Investigating epistemic cognition in Japanese university English majors

Smiley, Jim
(2022) Investigating epistemic cognition in Japanese university English majors. Doctor of Education thesis, University of Liverpool.

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Fourth-year undergraduate students' graduation theses in a Department of a Japanese University frequently fail to exhibit characteristics of sophisticated epistemic cognition. Theses that show one-sided arguments that neglect to question the truth value of any evidence used in support of a thesis' claim, or to include limitations to claims in the form of analysing the evidence or discussing counter-arguments, are the norm. Prior research has indicated a significant relationship between students' epistemic cognition and their academic output. This thesis explores the influence of a targeted pedagogic intervention in epistemic cognition in undergraduate Japanese student writers, asking the research question, ``How do Japanese University English Majors experience and think about knowledge in terms of epistemic cognition?'' A literature review found that information about the epistemic cognitive processes used by Japanese third-year undergraduate students preparing for graduation thesis writing is mostly unknown. A purposive sample of nine Japanese third-year English major undergraduates was invited to participate. These students wrote in their second language (English). Three forms of data were generated in this project: semi-structured interview texts, pre- and post-intervention writing samples and online discussion board texts. A qualitative approach utilising template analysis was used on the semi-structured interview and discussion board texts, and the pre- and post-writing samples were analysed for epistemic cognition. At the commencement of the intervention, participants' beliefs could be established at the group level. These were at the upper naive end of the epistemic cognitive continuum. However, by the end of the intervention, beliefs became more fragmentary with some participants developing more educationally availing multiplistic beliefs, which is shown in the movement away from strong beliefs in fixed authority-led truth claims towards the acceptance of multiple perspectives. Participants at both time points expressed strong beliefs in the nature of knowledge as being either factual or opinions. I conclude that development towards multiplism is possible within a fifteen-week pedagogic intervention. Additionally, a fact/opinion knowledge structure permeates beliefs and provides some reasons for the lack of epistemic focus in academic writing. The small sample size inhibits a generalisation of these results. Moreover, the variation in epistemic cognition between participants at the end of the intervention suggests that more research is required to achieve a fuller characterisation of epistemic cognitive processes in third-year Japanese undergraduates.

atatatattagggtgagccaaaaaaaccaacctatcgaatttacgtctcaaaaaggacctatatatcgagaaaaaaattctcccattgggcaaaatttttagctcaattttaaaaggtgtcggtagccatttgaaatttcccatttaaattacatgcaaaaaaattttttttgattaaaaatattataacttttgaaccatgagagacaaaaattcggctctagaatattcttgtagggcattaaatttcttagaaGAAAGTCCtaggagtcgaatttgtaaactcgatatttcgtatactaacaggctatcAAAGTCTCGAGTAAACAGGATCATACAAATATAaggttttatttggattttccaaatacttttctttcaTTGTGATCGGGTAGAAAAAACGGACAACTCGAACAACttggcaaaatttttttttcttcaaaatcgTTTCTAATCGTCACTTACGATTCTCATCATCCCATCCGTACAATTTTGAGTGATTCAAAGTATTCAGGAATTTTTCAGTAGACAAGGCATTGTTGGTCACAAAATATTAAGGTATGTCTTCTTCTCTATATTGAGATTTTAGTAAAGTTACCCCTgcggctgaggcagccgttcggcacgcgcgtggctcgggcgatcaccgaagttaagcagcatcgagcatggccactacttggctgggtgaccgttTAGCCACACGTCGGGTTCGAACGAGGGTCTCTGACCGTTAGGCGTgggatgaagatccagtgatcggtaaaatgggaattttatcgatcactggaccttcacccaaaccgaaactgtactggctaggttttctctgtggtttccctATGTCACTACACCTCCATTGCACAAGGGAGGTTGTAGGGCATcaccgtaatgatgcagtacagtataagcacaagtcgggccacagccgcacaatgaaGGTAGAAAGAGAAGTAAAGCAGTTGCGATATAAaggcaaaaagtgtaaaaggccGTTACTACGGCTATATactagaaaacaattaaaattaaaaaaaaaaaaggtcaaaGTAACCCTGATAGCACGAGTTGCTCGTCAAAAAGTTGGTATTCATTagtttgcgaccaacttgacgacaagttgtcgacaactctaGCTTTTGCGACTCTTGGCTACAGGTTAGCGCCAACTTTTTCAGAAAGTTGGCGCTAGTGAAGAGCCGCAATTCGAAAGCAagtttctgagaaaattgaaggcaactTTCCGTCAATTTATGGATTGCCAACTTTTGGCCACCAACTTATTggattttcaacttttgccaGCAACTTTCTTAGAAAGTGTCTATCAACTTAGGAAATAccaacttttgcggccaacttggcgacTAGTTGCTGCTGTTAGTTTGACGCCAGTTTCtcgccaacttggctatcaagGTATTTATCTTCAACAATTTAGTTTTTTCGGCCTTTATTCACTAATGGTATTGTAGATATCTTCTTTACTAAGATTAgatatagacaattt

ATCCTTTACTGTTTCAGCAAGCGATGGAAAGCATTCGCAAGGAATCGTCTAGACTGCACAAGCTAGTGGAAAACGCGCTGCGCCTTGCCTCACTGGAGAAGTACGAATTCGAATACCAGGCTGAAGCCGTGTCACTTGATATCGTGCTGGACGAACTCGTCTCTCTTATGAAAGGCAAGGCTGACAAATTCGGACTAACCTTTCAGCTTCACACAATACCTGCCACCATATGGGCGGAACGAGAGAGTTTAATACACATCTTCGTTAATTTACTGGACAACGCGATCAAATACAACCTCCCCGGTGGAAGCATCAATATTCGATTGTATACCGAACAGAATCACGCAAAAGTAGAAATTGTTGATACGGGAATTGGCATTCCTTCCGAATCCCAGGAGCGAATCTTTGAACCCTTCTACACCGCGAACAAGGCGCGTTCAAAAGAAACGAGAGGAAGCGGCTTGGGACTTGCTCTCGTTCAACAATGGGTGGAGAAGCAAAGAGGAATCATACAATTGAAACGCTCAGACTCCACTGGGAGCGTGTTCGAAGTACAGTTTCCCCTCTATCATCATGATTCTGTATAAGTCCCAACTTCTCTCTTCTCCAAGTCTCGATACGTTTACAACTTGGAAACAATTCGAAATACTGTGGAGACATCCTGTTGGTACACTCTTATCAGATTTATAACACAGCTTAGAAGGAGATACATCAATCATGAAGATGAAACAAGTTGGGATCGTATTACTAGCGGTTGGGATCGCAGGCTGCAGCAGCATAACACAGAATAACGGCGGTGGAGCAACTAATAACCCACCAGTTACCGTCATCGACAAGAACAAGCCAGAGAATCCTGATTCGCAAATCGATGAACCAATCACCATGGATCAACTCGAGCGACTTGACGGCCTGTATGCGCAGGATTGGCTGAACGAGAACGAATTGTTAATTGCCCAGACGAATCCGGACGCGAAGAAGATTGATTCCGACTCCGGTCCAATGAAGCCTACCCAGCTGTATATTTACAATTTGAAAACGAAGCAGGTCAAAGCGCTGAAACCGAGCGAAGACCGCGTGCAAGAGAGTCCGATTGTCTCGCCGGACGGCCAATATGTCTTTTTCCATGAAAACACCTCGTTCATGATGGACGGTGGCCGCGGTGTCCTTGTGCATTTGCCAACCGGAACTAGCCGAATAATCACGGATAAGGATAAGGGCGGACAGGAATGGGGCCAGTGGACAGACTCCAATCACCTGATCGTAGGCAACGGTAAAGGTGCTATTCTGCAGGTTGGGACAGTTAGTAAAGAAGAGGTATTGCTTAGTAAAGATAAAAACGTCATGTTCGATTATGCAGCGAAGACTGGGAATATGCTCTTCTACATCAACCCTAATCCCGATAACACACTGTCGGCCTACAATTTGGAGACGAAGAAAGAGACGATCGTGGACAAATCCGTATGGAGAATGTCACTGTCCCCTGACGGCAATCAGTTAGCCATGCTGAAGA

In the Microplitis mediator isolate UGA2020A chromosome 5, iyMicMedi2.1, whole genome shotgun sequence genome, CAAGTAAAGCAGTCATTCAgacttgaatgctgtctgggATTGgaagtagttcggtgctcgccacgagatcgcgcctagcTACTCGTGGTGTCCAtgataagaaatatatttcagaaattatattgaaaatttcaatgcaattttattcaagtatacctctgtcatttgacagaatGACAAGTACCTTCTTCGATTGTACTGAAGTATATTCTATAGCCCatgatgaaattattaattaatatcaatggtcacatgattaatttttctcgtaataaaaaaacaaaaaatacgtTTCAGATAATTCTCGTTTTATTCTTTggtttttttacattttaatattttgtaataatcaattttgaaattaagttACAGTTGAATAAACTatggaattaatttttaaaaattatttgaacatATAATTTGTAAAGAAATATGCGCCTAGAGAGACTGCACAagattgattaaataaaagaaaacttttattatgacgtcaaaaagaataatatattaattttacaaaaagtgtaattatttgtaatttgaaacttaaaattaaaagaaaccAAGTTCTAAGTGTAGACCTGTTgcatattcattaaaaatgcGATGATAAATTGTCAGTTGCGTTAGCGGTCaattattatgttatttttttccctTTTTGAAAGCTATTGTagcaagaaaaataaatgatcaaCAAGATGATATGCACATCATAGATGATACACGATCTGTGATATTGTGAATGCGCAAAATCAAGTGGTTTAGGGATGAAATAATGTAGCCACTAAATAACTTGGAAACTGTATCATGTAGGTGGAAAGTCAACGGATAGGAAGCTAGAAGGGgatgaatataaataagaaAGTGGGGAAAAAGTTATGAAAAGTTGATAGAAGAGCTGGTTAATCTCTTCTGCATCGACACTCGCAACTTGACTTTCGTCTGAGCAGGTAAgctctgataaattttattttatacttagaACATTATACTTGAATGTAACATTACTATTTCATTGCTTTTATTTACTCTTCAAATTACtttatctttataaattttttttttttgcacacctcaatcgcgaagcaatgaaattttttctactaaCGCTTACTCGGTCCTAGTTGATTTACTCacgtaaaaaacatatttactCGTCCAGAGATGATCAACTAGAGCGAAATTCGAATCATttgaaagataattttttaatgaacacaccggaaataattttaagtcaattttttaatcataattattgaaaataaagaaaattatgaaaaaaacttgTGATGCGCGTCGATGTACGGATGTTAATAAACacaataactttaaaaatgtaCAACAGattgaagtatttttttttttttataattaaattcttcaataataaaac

Item Type: Thesis (Doctor of Education)
Divisions: Faculty of Humanities and Social Sciences > School of Histories, Languages and Cultures
Depositing User: Symplectic Admin
Date Deposited: 09 Feb 2022 12:23
Last Modified: 18 Jan 2023 21:14
DOI: 10.17638/03148162